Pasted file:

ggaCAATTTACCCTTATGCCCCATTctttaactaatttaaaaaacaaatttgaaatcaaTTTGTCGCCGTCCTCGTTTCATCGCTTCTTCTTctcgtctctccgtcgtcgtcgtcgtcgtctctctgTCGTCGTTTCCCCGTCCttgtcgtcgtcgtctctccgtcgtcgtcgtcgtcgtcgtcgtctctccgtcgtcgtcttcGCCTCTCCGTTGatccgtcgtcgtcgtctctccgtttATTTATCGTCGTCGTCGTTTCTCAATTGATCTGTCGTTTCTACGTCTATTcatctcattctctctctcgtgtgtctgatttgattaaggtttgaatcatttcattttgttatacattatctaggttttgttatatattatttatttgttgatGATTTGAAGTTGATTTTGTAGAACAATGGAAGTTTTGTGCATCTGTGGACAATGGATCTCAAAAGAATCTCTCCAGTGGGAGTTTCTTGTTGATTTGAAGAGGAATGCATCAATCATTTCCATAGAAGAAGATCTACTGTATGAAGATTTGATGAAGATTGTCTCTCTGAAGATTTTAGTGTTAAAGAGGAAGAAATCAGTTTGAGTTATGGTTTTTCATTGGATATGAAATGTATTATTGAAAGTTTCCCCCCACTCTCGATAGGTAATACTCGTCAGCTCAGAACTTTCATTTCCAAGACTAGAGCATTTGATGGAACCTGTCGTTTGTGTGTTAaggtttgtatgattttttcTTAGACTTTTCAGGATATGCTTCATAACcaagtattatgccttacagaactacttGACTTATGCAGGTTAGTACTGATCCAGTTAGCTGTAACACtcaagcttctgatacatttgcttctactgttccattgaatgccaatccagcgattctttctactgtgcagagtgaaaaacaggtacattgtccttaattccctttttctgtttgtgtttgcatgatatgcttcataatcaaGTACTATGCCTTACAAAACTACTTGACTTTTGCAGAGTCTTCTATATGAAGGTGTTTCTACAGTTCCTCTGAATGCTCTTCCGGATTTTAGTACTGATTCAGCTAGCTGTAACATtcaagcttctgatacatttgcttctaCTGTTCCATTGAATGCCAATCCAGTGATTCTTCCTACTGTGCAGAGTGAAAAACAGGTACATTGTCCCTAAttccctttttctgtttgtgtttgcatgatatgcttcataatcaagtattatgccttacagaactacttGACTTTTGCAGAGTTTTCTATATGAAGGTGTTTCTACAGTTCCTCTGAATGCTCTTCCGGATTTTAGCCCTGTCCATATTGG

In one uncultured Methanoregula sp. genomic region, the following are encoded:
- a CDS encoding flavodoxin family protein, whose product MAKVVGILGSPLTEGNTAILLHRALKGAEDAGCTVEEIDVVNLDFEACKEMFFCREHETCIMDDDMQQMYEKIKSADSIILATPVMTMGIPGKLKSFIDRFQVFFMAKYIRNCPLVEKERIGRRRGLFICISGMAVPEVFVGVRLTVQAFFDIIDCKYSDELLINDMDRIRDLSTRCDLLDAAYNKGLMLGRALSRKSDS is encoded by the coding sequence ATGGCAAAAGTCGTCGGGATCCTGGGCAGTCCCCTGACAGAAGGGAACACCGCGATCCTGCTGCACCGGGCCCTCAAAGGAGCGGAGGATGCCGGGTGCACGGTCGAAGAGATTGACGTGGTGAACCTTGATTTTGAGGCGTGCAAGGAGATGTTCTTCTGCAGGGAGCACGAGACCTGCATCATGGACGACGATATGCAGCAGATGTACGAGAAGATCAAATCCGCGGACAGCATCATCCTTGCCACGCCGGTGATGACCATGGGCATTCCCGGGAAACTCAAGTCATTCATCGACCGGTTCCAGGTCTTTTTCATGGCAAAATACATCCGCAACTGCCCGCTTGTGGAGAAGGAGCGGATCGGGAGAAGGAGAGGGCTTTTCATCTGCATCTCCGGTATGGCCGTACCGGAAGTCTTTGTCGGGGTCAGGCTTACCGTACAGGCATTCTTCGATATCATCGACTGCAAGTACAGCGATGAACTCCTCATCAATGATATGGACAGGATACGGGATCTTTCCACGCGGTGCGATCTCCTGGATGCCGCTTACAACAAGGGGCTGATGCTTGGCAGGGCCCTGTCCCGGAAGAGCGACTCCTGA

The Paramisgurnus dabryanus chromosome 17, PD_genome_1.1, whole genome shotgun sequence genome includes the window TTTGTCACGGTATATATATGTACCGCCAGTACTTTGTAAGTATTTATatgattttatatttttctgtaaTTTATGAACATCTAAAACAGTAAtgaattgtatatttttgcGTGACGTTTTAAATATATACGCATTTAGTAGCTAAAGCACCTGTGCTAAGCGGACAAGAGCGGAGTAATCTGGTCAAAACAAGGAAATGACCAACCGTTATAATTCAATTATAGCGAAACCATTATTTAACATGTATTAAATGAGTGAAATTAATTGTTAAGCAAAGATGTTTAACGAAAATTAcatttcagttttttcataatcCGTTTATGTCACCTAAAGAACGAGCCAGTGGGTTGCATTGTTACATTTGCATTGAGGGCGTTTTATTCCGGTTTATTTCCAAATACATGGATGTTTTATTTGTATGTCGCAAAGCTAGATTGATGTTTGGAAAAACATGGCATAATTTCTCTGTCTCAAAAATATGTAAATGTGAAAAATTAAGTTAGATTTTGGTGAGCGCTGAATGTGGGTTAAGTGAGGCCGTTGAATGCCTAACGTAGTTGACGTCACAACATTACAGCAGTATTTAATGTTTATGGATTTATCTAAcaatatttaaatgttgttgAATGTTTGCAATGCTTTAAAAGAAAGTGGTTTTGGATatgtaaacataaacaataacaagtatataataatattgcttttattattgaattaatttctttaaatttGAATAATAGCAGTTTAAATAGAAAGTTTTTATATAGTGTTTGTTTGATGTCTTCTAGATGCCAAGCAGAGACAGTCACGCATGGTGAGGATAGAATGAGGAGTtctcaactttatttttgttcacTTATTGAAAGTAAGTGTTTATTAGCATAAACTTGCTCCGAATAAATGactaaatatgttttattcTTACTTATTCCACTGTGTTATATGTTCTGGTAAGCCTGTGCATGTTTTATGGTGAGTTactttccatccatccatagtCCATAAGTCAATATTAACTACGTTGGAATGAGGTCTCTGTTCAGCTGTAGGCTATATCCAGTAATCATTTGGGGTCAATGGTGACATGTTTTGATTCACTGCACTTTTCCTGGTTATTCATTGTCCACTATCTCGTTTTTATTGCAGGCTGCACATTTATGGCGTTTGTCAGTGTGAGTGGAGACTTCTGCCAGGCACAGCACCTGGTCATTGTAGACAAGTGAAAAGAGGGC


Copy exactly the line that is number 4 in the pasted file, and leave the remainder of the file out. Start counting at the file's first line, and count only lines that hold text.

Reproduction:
The Paramisgurnus dabryanus chromosome 17, PD_genome_1.1, whole genome shotgun sequence genome includes the window TTTGTCACGGTATATATATGTACCGCCAGTACTTTGTAAGTATTTATatgattttatatttttctgtaaTTTATGAACATCTAAAACAGTAAtgaattgtatatttttgcGTGACGTTTTAAATATATACGCATTTAGTAGCTAAAGCACCTGTGCTAAGCGGACAAGAGCGGAGTAATCTGGTCAAAACAAGGAAATGACCAACCGTTATAATTCAATTATAGCGAAACCATTATTTAACATGTATTAAATGAGTGAAATTAATTGTTAAGCAAAGATGTTTAACGAAAATTAcatttcagttttttcataatcCGTTTATGTCACCTAAAGAACGAGCCAGTGGGTTGCATTGTTACATTTGCATTGAGGGCGTTTTATTCCGGTTTATTTCCAAATACATGGATGTTTTATTTGTATGTCGCAAAGCTAGATTGATGTTTGGAAAAACATGGCATAATTTCTCTGTCTCAAAAATATGTAAATGTGAAAAATTAAGTTAGATTTTGGTGAGCGCTGAATGTGGGTTAAGTGAGGCCGTTGAATGCCTAACGTAGTTGACGTCACAACATTACAGCAGTATTTAATGTTTATGGATTTATCTAAcaatatttaaatgttgttgAATGTTTGCAATGCTTTAAAAGAAAGTGGTTTTGGATatgtaaacataaacaataacaagtatataataatattgcttttattattgaattaatttctttaaatttGAATAATAGCAGTTTAAATAGAAAGTTTTTATATAGTGTTTGTTTGATGTCTTCTAGATGCCAAGCAGAGACAGTCACGCATGGTGAGGATAGAATGAGGAGTtctcaactttatttttgttcacTTATTGAAAGTAAGTGTTTATTAGCATAAACTTGCTCCGAATAAATGactaaatatgttttattcTTACTTATTCCACTGTGTTATATGTTCTGGTAAGCCTGTGCATGTTTTATGGTGAGTTactttccatccatccatagtCCATAAGTCAATATTAACTACGTTGGAATGAGGTCTCTGTTCAGCTGTAGGCTATATCCAGTAATCATTTGGGGTCAATGGTGACATGTTTTGATTCACTGCACTTTTCCTGGTTATTCATTGTCCACTATCTCGTTTTTATTGCAGGCTGCACATTTATGGCGTTTGTCAGTGTGAGTGGAGACTTCTGCCAGGCACAGCACCTGGTCATTGTAGACAAGTGAAAAGAGGGC